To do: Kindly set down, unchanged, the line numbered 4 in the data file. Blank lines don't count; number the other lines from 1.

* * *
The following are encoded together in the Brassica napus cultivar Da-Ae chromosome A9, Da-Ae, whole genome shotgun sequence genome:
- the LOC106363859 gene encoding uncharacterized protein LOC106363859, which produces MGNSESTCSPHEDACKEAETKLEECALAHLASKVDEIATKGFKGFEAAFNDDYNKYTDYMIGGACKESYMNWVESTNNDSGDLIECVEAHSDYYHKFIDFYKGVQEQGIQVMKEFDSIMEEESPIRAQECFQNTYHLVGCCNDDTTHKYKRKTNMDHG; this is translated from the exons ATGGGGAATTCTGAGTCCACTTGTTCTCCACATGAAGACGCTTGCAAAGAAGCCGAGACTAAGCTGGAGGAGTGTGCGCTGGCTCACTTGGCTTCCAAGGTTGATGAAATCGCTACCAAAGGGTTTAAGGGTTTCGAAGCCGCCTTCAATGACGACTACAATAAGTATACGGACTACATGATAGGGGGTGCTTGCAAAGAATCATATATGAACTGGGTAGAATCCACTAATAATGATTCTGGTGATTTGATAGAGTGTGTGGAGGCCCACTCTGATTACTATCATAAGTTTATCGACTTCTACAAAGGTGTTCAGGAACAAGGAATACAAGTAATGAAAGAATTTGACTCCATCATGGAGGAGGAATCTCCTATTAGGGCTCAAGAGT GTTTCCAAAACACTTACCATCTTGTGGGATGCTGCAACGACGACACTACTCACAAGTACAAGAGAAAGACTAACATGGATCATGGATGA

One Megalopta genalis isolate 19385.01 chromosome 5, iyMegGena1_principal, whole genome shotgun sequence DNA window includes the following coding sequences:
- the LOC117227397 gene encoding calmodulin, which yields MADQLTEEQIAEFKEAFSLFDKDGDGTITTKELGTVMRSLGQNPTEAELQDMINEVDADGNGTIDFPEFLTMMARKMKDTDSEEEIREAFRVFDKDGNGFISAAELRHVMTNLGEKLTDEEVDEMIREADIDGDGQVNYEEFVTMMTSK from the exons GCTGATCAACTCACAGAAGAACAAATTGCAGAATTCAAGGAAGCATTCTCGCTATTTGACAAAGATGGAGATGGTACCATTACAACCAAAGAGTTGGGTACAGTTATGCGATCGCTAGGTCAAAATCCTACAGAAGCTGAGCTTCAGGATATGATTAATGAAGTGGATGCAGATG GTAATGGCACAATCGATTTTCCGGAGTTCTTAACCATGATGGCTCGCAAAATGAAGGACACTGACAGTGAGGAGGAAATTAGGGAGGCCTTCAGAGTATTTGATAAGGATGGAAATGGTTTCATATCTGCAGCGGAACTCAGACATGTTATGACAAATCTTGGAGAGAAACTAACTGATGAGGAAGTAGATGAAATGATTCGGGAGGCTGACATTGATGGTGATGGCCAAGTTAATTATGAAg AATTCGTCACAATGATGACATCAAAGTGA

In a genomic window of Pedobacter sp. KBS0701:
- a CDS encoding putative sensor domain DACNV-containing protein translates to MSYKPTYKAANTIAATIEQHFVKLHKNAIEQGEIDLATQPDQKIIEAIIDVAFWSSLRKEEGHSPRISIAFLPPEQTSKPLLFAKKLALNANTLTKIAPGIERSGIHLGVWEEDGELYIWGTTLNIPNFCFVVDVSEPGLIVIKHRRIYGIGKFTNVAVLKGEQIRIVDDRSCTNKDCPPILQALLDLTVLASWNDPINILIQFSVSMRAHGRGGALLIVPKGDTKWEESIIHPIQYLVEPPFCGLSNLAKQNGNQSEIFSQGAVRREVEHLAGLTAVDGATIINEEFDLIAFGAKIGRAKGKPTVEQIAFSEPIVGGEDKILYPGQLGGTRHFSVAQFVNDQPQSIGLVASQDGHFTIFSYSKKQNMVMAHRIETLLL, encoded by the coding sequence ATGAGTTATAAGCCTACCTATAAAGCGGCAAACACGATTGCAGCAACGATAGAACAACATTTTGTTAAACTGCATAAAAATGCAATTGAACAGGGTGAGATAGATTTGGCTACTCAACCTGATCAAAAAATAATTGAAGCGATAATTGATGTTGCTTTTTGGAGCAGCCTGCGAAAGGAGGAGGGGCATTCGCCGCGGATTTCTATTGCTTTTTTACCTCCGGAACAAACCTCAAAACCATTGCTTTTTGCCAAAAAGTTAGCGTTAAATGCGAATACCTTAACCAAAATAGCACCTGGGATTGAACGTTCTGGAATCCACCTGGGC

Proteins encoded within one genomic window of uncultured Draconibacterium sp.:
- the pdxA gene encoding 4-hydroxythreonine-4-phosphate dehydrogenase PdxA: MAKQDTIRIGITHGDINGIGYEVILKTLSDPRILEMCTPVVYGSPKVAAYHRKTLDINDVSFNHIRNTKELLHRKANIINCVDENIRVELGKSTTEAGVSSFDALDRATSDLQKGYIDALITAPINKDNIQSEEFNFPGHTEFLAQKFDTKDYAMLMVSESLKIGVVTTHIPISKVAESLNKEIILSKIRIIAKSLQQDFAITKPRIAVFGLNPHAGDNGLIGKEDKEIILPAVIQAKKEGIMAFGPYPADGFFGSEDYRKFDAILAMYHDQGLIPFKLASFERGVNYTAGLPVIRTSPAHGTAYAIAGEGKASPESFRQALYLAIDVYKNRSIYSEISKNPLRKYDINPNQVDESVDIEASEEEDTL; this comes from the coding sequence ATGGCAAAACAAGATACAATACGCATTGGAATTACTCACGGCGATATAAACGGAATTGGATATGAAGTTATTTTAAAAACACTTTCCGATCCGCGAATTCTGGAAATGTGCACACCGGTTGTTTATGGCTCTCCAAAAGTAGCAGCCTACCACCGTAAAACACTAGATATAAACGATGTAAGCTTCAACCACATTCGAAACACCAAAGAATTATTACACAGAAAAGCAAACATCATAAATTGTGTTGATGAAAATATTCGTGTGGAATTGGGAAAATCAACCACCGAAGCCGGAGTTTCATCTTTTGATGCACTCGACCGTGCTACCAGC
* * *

- the LOC117227397 gene encoding calmodulin, which yields MADQLTEEQIAEFKEAFSLFDKDGDGTITTKELGTVMRSLGQNPTEAELQDMINEVDADGNGTIDFPEFLTMMARKMKDTDSEEEIREAFRVFDKDGNGFISAAELRHVMTNLGEKLTDEEVDEMIREADIDGDGQVNYEEFVTMMTSK from the exons GCTGATCAACTCACAGAAGAACAAATTGCAGAATTCAAGGAAGCATTCTCGCTATTTGACAAAGATGGAGATGGTACCATTACAACCAAAGAGTTGGGTACAGTTATGCGATCGCTAGGTCAAAATCCTACAGAAGCTGAGCTTCAGGATATGATTAATGAAGTGGATGCAGATG GTAATGGCACAATCGATTTTCCGGAGTTCTTAACCATGATGGCTCGCAAAATGAAGGACACTGACAGTGAGGAGGAAATTAGGGAGGCCTTCAGAGTATTTGATAAGGATGGAAATGGTTTCATATCTGCAGCGGAACTCAGACATGTTATGACAAATCTTGGAGAGAAACTAACTGATGAGGAAGTAGATGAAATGATTCGGGAGGCTGACATTGATGGTGATGGCCAAGTTAATTATGAAg AATTCGTCACAATGATGACATCAAAGTGA